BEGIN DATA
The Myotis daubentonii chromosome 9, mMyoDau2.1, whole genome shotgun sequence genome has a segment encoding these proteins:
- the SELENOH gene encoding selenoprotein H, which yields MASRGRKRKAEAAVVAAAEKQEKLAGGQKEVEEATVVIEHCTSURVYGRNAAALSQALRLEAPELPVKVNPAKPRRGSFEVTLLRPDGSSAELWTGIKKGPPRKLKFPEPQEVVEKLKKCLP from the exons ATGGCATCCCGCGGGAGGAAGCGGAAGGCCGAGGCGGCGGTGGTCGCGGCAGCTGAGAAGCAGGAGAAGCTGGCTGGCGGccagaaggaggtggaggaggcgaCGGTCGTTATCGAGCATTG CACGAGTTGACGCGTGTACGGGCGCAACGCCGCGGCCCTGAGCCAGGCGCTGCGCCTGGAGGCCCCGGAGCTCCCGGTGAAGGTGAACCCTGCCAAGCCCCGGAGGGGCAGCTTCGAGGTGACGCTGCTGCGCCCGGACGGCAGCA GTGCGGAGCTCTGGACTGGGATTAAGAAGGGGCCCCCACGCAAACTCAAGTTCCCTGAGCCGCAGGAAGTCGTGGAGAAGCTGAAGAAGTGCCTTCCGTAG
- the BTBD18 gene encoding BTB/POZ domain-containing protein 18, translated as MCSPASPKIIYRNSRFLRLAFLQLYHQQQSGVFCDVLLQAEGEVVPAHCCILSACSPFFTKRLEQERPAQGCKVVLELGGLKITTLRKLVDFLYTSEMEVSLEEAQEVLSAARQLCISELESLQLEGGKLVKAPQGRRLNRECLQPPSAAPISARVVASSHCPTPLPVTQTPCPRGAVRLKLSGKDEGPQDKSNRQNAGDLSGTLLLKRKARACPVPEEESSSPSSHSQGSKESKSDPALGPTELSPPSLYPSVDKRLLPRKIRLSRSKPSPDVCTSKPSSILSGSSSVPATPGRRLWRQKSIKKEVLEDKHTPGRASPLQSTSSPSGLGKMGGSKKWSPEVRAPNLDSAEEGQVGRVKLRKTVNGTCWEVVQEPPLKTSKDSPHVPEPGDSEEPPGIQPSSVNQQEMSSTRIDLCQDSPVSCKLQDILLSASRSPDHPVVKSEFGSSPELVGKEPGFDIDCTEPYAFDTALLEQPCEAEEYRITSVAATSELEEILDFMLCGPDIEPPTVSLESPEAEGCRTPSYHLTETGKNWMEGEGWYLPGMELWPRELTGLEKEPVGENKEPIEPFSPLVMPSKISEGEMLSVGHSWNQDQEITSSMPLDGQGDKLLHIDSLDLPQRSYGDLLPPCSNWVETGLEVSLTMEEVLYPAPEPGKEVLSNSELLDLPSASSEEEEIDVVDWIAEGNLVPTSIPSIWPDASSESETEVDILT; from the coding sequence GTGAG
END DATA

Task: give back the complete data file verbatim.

The Myotis daubentonii chromosome 9, mMyoDau2.1, whole genome shotgun sequence genome has a segment encoding these proteins:
- the SELENOH gene encoding selenoprotein H, which yields MASRGRKRKAEAAVVAAAEKQEKLAGGQKEVEEATVVIEHCTSURVYGRNAAALSQALRLEAPELPVKVNPAKPRRGSFEVTLLRPDGSSAELWTGIKKGPPRKLKFPEPQEVVEKLKKCLP from the exons ATGGCATCCCGCGGGAGGAAGCGGAAGGCCGAGGCGGCGGTGGTCGCGGCAGCTGAGAAGCAGGAGAAGCTGGCTGGCGGccagaaggaggtggaggaggcgaCGGTCGTTATCGAGCATTG CACGAGTTGACGCGTGTACGGGCGCAACGCCGCGGCCCTGAGCCAGGCGCTGCGCCTGGAGGCCCCGGAGCTCCCGGTGAAGGTGAACCCTGCCAAGCCCCGGAGGGGCAGCTTCGAGGTGACGCTGCTGCGCCCGGACGGCAGCA GTGCGGAGCTCTGGACTGGGATTAAGAAGGGGCCCCCACGCAAACTCAAGTTCCCTGAGCCGCAGGAAGTCGTGGAGAAGCTGAAGAAGTGCCTTCCGTAG
- the BTBD18 gene encoding BTB/POZ domain-containing protein 18, translated as MCSPASPKIIYRNSRFLRLAFLQLYHQQQSGVFCDVLLQAEGEVVPAHCCILSACSPFFTKRLEQERPAQGCKVVLELGGLKITTLRKLVDFLYTSEMEVSLEEAQEVLSAARQLCISELESLQLEGGKLVKAPQGRRLNRECLQPPSAAPISARVVASSHCPTPLPVTQTPCPRGAVRLKLSGKDEGPQDKSNRQNAGDLSGTLLLKRKARACPVPEEESSSPSSHSQGSKESKSDPALGPTELSPPSLYPSVDKRLLPRKIRLSRSKPSPDVCTSKPSSILSGSSSVPATPGRRLWRQKSIKKEVLEDKHTPGRASPLQSTSSPSGLGKMGGSKKWSPEVRAPNLDSAEEGQVGRVKLRKTVNGTCWEVVQEPPLKTSKDSPHVPEPGDSEEPPGIQPSSVNQQEMSSTRIDLCQDSPVSCKLQDILLSASRSPDHPVVKSEFGSSPELVGKEPGFDIDCTEPYAFDTALLEQPCEAEEYRITSVAATSELEEILDFMLCGPDIEPPTVSLESPEAEGCRTPSYHLTETGKNWMEGEGWYLPGMELWPRELTGLEKEPVGENKEPIEPFSPLVMPSKISEGEMLSVGHSWNQDQEITSSMPLDGQGDKLLHIDSLDLPQRSYGDLLPPCSNWVETGLEVSLTMEEVLYPAPEPGKEVLSNSELLDLPSASSEEEEIDVVDWIAEGNLVPTSIPSIWPDASSESETEVDILT; from the coding sequence GTGAG